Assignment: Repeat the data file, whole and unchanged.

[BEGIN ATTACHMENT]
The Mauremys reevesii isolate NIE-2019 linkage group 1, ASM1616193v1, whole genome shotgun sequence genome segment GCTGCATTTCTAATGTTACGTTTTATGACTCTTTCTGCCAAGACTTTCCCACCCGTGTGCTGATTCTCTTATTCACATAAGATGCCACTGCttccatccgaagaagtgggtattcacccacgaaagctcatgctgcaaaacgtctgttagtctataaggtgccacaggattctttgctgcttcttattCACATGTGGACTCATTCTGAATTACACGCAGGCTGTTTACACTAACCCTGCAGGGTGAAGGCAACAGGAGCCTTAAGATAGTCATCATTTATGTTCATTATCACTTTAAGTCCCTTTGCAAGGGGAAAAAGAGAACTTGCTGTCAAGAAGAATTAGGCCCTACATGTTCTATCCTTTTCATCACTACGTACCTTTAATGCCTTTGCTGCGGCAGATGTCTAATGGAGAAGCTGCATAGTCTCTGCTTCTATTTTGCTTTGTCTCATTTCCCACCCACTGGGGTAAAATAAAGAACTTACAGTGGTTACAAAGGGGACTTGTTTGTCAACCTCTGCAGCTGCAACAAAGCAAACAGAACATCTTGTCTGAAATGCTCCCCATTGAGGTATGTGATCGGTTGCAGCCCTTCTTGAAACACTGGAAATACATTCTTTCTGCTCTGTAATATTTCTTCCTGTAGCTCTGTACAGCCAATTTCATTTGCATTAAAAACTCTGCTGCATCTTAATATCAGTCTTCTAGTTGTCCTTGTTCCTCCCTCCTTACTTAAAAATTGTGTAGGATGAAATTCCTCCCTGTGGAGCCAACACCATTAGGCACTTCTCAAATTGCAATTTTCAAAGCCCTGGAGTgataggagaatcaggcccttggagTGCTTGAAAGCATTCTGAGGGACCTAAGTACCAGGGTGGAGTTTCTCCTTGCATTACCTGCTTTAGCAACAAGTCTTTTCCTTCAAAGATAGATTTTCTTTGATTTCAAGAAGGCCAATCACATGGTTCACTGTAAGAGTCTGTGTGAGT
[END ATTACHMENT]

The Mauremys reevesii isolate NIE-2019 linkage group 1, ASM1616193v1, whole genome shotgun sequence genome segment GCTGCATTTCTAATGTTACGTTTTATGACTCTTTCTGCCAAGACTTTCCCACCCGTGTGCTGATTCTCTTATTCACATAAGATGCCACTGCttccatccgaagaagtgggtattcacccacgaaagctcatgctgcaaaacgtctgttagtctataaggtgccacaggattctttgctgcttcttattCACATGTGGACTCATTCTGAATTACACGCAGGCTGTTTACACTAACCCTGCAGGGTGAAGGCAACAGGAGCCTTAAGATAGTCATCATTTATGTTCATTATCACTTTAAGTCCCTTTGCAAGGGGAAAAAGAGAACTTGCTGTCAAGAAGAATTAGGCCCTACATGTTCTATCCTTTTCATCACTACGTACCTTTAATGCCTTTGCTGCGGCAGATGTCTAATGGAGAAGCTGCATAGTCTCTGCTTCTATTTTGCTTTGTCTCATTTCCCACCCACTGGGGTAAAATAAAGAACTTACAGTGGTTACAAAGGGGACTTGTTTGTCAACCTCTGCAGCTGCAACAAAGCAAACAGAACATCTTGTCTGAAATGCTCCCCATTGAGGTATGTGATCGGTTGCAGCCCTTCTTGAAACACTGGAAATACATTCTTTCTGCTCTGTAATATTTCTTCCTGTAGCTCTGTACAGCCAATTTCATTTGCATTAAAAACTCTGCTGCATCTTAATATCAGTCTTCTAGTTGTCCTTGTTCCTCCCTCCTTACTTAAAAATTGTGTAGGATGAAATTCCTCCCTGTGGAGCCAACACCATTAGGCACTTCTCAAATTGCAATTTTCAAAGCCCTGGAGTgataggagaatcaggcccttggagTGCTTGAAAGCATTCTGAGGGACCTAAGTACCAGGGTGGAGTTTCTCCTTGCATTACCTGCTTTAGCAACAAGTCTTTTCCTTCAAAGATAGATTTTCTTTGATTTCAAGAAGGCCAATCACATGGTTCACTGTAAGAGTCTGTGTGAGT